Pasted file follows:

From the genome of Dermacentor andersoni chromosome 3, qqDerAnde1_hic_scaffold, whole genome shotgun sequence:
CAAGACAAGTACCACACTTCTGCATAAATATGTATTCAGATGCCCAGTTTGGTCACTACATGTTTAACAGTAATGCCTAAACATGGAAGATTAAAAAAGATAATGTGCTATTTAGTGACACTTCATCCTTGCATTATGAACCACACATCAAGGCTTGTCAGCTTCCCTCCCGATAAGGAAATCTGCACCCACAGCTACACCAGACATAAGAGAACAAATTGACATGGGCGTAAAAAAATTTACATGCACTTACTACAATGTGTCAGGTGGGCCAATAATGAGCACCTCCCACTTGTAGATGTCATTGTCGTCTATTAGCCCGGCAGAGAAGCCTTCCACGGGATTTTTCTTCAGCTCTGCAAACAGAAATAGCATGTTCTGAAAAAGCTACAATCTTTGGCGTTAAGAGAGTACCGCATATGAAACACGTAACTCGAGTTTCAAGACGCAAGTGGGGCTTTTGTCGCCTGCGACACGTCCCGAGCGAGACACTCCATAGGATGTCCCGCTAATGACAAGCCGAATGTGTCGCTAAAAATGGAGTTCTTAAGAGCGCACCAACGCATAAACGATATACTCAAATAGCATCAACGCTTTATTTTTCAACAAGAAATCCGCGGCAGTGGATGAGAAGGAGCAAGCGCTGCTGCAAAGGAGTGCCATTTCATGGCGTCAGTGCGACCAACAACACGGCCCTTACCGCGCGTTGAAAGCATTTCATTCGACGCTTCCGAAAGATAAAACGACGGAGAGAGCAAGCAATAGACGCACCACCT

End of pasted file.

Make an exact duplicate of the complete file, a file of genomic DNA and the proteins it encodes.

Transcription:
From the genome of Dermacentor andersoni chromosome 3, qqDerAnde1_hic_scaffold, whole genome shotgun sequence:
CAAGACAAGTACCACACTTCTGCATAAATATGTATTCAGATGCCCAGTTTGGTCACTACATGTTTAACAGTAATGCCTAAACATGGAAGATTAAAAAAGATAATGTGCTATTTAGTGACACTTCATCCTTGCATTATGAACCACACATCAAGGCTTGTCAGCTTCCCTCCCGATAAGGAAATCTGCACCCACAGCTACACCAGACATAAGAGAACAAATTGACATGGGCGTAAAAAAATTTACATGCACTTACTACAATGTGTCAGGTGGGCCAATAATGAGCACCTCCCACTTGTAGATGTCATTGTCGTCTATTAGCCCGGCAGAGAAGCCTTCCACGGGATTTTTCTTCAGCTCTGCAAACAGAAATAGCATGTTCTGAAAAAGCTACAATCTTTGGCGTTAAGAGAGTACCGCATATGAAACACGTAACTCGAGTTTCAAGACGCAAGTGGGGCTTTTGTCGCCTGCGACACGTCCCGAGCGAGACACTCCATAGGATGTCCCGCTAATGACAAGCCGAATGTGTCGCTAAAAATGGAGTTCTTAAGAGCGCACCAACGCATAAACGATATACTCAAATAGCATCAACGCTTTATTTTTCAACAAGAAATCCGCGGCAGTGGATGAGAAGGAGCAAGCGCTGCTGCAAAGGAGTGCCATTTCATGGCGTCAGTGCGACCAACAACACGGCCCTTACCGCGCGTTGAAAGCATTTCATTCGACGCTTCCGAAAGATAAAACGACGGAGAGAGCAAGCAATAGACGCACCACCT